The U.S. Economic Expansion looks real and what that means for Canadian Investors

Today we received further confirmation of our belief in the U.S Economic Expansion. November’s reported U.S. job gains were incredibly high. 321,000 jobs were created verses the consensus expectation of only 230,000. This extremely encouraging development is the largest gain in employment since 2012.  Moreover, the unemployment rate has now held for half a year at a 6-year low of 5.8%.  But these new results far exceeded even the most optimistic expectations. The American economy seems to be on a positive trajectory and making real progress.  As Barack Obama, the U.S. President recently stated, in the last few years, the U.S. has created more jobs than Europe, Japan and all other industrial nations combined.  Along with several other meaningful economic indicators, including improved pricing in the crucial U.S. housing market, this high level of job and wage growth strongly bolsters our thesis that the U.S. may have already moved from recovery into expansion (See our last Blog).  As we expect the next few months to continue to show improvement in U.S. economic activity, we can be more confident that the U.S. economy is heading toward a healthy, self-sustaining level of GDP growth.

Could corporate and consumer spending now finally pick up?

First, more meaningful Corporate business spending or CAPEX ( Capital Expenditures) may finally be coming!  For years, due to persistent slack in the labour market, corporations have not had to deal with any real wage pressure costs.  Wages are a very large component of costs for corporations.  Since corporations benefited from these low labour costs they did not have to invest as much in equipment and technology to increase productivity. Consequently corporations stockpiled excess cash and bought back shares.  Now more money on corporate balance sheets may eventually be deployed into technology and equipment to support future growth which will further contribute to GDP growth.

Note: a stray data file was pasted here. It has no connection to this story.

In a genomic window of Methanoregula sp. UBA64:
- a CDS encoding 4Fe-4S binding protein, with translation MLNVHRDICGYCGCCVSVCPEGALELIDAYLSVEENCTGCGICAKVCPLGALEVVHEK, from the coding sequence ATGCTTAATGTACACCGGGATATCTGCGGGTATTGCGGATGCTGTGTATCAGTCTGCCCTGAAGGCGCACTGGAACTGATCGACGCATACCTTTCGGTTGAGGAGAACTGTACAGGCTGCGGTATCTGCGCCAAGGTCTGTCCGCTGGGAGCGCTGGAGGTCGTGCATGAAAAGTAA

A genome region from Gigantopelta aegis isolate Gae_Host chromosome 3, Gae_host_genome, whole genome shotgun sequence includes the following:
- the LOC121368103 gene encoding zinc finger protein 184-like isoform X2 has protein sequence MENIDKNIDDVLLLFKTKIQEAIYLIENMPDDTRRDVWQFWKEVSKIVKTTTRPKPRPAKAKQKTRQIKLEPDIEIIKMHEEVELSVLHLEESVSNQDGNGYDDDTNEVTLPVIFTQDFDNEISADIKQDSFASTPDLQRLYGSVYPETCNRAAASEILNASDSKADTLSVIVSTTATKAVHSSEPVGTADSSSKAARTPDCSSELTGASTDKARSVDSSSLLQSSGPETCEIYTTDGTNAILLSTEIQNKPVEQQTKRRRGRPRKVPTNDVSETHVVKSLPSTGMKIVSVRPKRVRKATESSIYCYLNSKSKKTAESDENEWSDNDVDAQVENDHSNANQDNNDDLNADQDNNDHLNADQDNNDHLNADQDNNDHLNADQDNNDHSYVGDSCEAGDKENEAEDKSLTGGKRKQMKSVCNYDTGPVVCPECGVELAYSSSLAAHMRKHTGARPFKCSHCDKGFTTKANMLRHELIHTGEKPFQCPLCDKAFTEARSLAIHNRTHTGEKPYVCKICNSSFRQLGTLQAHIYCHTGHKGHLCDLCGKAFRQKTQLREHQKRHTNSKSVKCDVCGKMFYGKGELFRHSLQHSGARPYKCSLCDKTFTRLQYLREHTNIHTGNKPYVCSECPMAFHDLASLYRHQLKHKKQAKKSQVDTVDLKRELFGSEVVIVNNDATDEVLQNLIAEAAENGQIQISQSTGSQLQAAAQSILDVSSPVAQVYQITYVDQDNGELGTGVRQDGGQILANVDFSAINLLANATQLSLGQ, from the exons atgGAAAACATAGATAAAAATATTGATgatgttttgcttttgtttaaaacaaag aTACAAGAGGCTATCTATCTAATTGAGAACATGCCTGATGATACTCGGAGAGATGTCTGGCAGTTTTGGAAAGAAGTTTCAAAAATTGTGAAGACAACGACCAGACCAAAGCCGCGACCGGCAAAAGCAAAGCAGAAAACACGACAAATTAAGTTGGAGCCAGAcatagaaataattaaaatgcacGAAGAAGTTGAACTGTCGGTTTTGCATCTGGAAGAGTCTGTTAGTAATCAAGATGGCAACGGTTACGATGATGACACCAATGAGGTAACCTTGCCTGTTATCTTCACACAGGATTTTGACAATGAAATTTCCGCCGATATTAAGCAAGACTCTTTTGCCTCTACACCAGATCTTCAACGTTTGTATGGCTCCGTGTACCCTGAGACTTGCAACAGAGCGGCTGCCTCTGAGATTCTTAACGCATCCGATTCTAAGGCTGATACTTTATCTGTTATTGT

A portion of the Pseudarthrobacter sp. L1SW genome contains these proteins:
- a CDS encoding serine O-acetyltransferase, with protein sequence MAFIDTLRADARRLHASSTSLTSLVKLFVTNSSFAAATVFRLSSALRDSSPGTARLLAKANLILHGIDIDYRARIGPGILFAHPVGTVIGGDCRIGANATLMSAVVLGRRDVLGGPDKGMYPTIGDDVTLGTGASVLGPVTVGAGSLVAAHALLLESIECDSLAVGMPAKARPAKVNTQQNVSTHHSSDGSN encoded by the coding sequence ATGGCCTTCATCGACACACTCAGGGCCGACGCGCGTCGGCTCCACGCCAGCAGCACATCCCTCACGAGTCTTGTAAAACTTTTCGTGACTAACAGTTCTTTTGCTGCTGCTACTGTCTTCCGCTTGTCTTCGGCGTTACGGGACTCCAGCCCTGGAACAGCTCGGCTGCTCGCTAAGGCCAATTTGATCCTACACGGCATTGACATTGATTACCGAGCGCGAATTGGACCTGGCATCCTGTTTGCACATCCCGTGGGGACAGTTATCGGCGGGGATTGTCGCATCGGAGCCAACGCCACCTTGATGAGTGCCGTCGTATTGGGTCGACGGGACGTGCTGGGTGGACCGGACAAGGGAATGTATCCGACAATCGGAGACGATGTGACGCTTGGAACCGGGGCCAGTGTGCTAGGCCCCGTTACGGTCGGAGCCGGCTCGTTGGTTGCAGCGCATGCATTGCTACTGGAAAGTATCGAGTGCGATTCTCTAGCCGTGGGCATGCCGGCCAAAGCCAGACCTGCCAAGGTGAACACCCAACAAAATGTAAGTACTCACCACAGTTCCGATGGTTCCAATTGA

Second, the U.S. Consumer will undoubtedly benefit from the increase in the U.S. dollar and related decline in commodity prices (reference the nearly 40% decline in the price of oil). Naturally, such a large decrease in oil prices is extremely stimulating to the economy due to lower costs to the consumer at the pumps.  Notably, the U.S. consumer represents 70% of GDP!New consumer spending adds strength to both the U.S.economy and U.S. Corporate profits. Moreover, U.S. consumers have, in general, decreased their debt levels over the last few years and are likely poised to spend their increasing wages on lower priced products.

Therefore, given the strength of the U.S. economy, where both the Consumer and Corporations may spend more, the U.S. economy should do well and the U.S. dollar should continue to maintain its upward trend against other currencies putting continuing pressure on commodities since they are priced in U.S. dollars.

The strength in the U.S. economy and dollar contrasted with economic weakness in virtually every other major economy and falling commodity prices seem to have produced some apparent investment values in both foreign markets and certain sectors such as resources. However, while oversold conditions in cheaper investments may trigger price rebounds from time to time we recommend caution and prudence.  One should note that U.S. bond yields are also higher than in Europe and could attract an additional flow of funds looking for safety.  Due diligence should be exercised when considering investing in these potential “value trap” situations and we strongly advise that if one chooses to invest outside the U.S. or Canada that any such investment should be currency hedged so as not to be exposed to weak foreign currencies.

Our Portfolios remain focused on investing in quality shares of larger, well-capitalized, Blue Chip companies that are dominant in sectors that can potentially benefit from (or at least should better absorb the shock of) the strong U.S. dollar.  We remain positioned for a strong U.S. economy set against the rest of the world, the subsequent effect on commodity prices, and the potential for higher interest rates eventually arriving in the U.S..

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